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Each culture has its own particular body of concepts dealing with magic, religion, benevolent and harmful spirits, and ritual; and these ideas do not find obvious equivalents in other cultures.
Sometimes witchcraft is used to refer, broadly, to the practice of magic, and has a connotation similar to sorcery. Depending on the values of the community, witchcraft in this sense may be regarded with varying degrees of suspicion and hostility, or with ambivalence, being neither intrinsically good nor evil. Members of some religions have applied the term witchcraft in a pejorative sense to refer to all magical or ritual practices other than those sanctioned by their own doctrines, though this has become less common, at least in the Western world. According to some religious doctrines, all forms of magic are labeled witchcraft, and are either proscribed or treated as superstitious. Such religions consider their own ritual practices to be not at all magical, but rather simply variations of prayer.
Witchcraft is also used to refer, narrowly, to the practice of magic in an exclusively inimical sense. If the community accepts magical practice in general, then there is typically a clear separation between witches (in this sense) and the terms used to describe legitimate practitioners. This use of the term is most often found in accusations against individuals who are suspected of causing harm in the community by way of supernatural means. Belief in witches of this sort has been common among most of the indigenous populations of the world, including Europe, Africa, Asia and the Americas. On occasion such accusations have led to witch hunts.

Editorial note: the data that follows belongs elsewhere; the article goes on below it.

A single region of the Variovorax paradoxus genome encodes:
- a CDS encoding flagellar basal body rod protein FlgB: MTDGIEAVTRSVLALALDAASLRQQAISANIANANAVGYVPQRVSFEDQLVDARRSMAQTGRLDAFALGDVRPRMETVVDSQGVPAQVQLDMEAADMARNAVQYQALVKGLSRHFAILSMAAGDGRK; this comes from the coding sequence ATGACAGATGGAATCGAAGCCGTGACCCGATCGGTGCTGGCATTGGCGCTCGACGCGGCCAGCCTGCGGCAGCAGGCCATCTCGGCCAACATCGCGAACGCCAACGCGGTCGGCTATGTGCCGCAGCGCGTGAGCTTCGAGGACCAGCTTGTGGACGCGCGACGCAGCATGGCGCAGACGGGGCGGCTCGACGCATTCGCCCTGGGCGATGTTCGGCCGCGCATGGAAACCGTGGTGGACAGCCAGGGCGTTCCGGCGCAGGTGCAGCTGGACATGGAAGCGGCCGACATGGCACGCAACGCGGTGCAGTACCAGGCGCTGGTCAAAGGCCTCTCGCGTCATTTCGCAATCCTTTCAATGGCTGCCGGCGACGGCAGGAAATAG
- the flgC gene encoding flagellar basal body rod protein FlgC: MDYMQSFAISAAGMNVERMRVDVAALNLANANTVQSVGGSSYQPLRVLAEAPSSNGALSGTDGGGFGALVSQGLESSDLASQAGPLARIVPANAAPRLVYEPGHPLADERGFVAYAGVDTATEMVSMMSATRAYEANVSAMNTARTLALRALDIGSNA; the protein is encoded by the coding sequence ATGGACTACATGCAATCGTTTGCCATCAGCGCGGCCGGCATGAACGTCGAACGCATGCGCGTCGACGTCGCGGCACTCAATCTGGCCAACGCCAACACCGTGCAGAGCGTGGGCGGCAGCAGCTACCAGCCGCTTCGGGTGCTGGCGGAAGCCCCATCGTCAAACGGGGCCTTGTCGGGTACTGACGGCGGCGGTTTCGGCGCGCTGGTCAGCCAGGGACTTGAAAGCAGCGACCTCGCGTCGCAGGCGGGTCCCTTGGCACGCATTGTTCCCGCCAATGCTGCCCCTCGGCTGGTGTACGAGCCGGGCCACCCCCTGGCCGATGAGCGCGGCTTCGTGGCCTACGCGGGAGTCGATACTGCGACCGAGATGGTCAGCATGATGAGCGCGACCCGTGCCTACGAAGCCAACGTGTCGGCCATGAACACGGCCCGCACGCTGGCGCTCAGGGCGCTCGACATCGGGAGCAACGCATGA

Under the monotheistic religions of the Levant (primarily Judaism, Christianity, and Islam), witchcraft came to be associated with heresy, rising to a fever pitch among the Catholics, Protestants, and secular leadership of the European Late Medieval/Early Modern period. Throughout this time, the concept of witchcraft came increasingly to be interpreted as a form of Devil worship. Accusations of witchcraft were frequently combined with other charges of heresy against such groups as the Cathars and Waldensians.
In the modern Western world, witchcraft accusations have often accompanied the Satanic Ritual Abuse hysteria. Such accusations are a counterpart to blood libel of various kinds, which may be found throughout history across the globe.
Recently, witchcraft has begun to take on a distinctly positive connotation among Wiccans and other Neopagans as the ritual element of their religious beliefs.
A great deal of confusion and conflict has arisen from attempts by one group or another to canonize their particular definition of the term.
The characterization of the witch in Europe is not derived from a single source. Popular neopagan beliefs suggest that witches were female or male shamans who were made into malicious figures by Christian propaganda. This is an oversimplification and presumes that a recognizable folklore figure must derive from a single historical precedent (a female or male, maligned magick-worker). The familiar witch of folklore and popular superstition is a combination of numerous influences.
The characterization of the witch, rather than being a caricature of a Pagan priestess or priest, developed over time.  The advent of Christianity suggests that potential Christians, comfortable with the use of magic as part of their daily lives, expected Christian clergy to work magick of a form superior to the old Pagan way. While Christianity competed with Pagan religion, this concern was paramount, only lessening in importance once Christianity was the dominant religion in most of Europe. In place of the old Pagan magick methodology, the Church placed a Christian methodology involving saints and divine relics — a short step from the old Pagan techniques of numerous deities, amulets and talismans.